Dogs, in my experience have an inherent sixth sense into human emotions, far more so than people.
A prime case is Sir Winston. As many of you know, who arereading these words, Sir Winston came into my life as a rescue. The Lhaso-Apso/angel mix was dangerously close to death when I adopted him. His undernourished, frail body covered in overgrown matted fur epitomized the term pitiful. Yet, in those deep set brown eyes, that unblinkingly stared at me, I saw a glimmer of hope. He has never proven me wrong yet. Within weeks he transformed into a healthy, loving and treasured companion' and his weight doubled. That was two and a half years ago.
Over the past year, my life has suffered many set backs. I amin a middle of a highly emotionally charged divorced, lost my home, and I almost lost my father to a staph infection that went rampant. My father's infection ended up bursting both ear drums and took root in his ears, nose and throat. That pushed my 82 year old father to the brink and he spent three weeks in an intensive care unit. This was followedby several traumatic weeks in a nursing hospital and then ultimately home.
I took it upon myself to move in with him and be his caregiver. We both appreciated he would get better attention, and be more comfortable, both emotionally and physically, in his own environment.
Naturally, my two dogs Chester and Sir Winston were also relocated. It was a test of wits for all of us for those first few days. Anyone who has experienced a similar situation can attest that it taxes the bounds of sanity on a daily basis. However one common thread seemed to hold us all together -- Sir Winston. Oh, trust me, my beloved Chester also paid his part' but Winston seemed more in tune to the seriousness of my dad's condition. It was ten days into his recovery when it happened. My fatherfell while attempting to use his walker in the middle of the night. All, he wanted to do was go to the bathroom. He is fiercely independent, and naturally having to rely on someone else for even the basics is damaging to his pride. My father fell and fractured his hip. Due to his other health concerns it was several days beforethe doctors dared to risk surgery. And even then I was warned of the risks involved. He suffers C.O.P.D. and is on blood thinner due to heart arrhythmia.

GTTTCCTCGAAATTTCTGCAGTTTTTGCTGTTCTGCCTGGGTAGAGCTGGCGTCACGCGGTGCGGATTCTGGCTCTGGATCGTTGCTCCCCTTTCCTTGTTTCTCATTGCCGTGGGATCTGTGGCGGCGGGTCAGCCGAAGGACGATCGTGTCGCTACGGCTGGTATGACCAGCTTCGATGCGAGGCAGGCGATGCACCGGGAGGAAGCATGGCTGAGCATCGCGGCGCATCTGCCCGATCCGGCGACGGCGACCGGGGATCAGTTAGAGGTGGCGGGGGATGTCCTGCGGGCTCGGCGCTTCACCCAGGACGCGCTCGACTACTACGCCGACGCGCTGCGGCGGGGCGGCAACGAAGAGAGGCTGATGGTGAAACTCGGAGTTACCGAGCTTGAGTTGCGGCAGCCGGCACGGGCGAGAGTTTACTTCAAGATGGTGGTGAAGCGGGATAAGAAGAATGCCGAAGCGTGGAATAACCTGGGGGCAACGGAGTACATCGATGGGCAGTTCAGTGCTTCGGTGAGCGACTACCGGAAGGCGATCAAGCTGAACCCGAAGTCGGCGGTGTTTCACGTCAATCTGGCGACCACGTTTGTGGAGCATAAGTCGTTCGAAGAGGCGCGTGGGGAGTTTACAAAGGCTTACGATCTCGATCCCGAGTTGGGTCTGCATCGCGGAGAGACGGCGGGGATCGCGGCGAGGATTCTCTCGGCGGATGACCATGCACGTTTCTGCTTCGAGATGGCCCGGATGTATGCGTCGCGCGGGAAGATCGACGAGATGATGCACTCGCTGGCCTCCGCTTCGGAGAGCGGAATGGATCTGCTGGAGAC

The surgery was successful and he was swiftly moved into a rehab center.
It was on the second day there that I noticed a contented Pug on the lap of a smiling patient as she was being pushed about the facility.
The next day I decided to take Sir Winston. The fuss began as soon as we entered the facility. Or letme rephrase that. The attention and fuss began to be centered onWinston. It seems everyone he encountered was left with a smile on their face. Be it administrators, nurses, physical therapists, and, most significantly, the patients. Naturally, I allowed Winston to return the love he was receiving. It took me twenty-five minutes to make it in to see my father. My father, not one to normally show emotion, grinned from ear to ear like a proud grand parent with a new born baby on show. On today's visit, after taking another twenty plus minutes to get to my father, he was in the physical therapy room. Once again, Winston became the center of attention as he went from one patient to the next. He took it all in stride -- in fact I swear my little dog was grinning himself. It seems as if I have an unofficial therapy dog on my hands.
Technically, I don't think he is supposed to be there. But when the staff sees the joy he brings to everyone they obviously approve. Winston made several new friends today -- all of whom are looking forward to seeing him again tomorrow' and the next day. I suspect my visits to the rehab center are going to get longer and longer. I, for one, am happy to do it, and I know for a fact that SirWinston is as well.
Credit for this goes to-- P.S. Gifford
Hope you all enjoyed this one.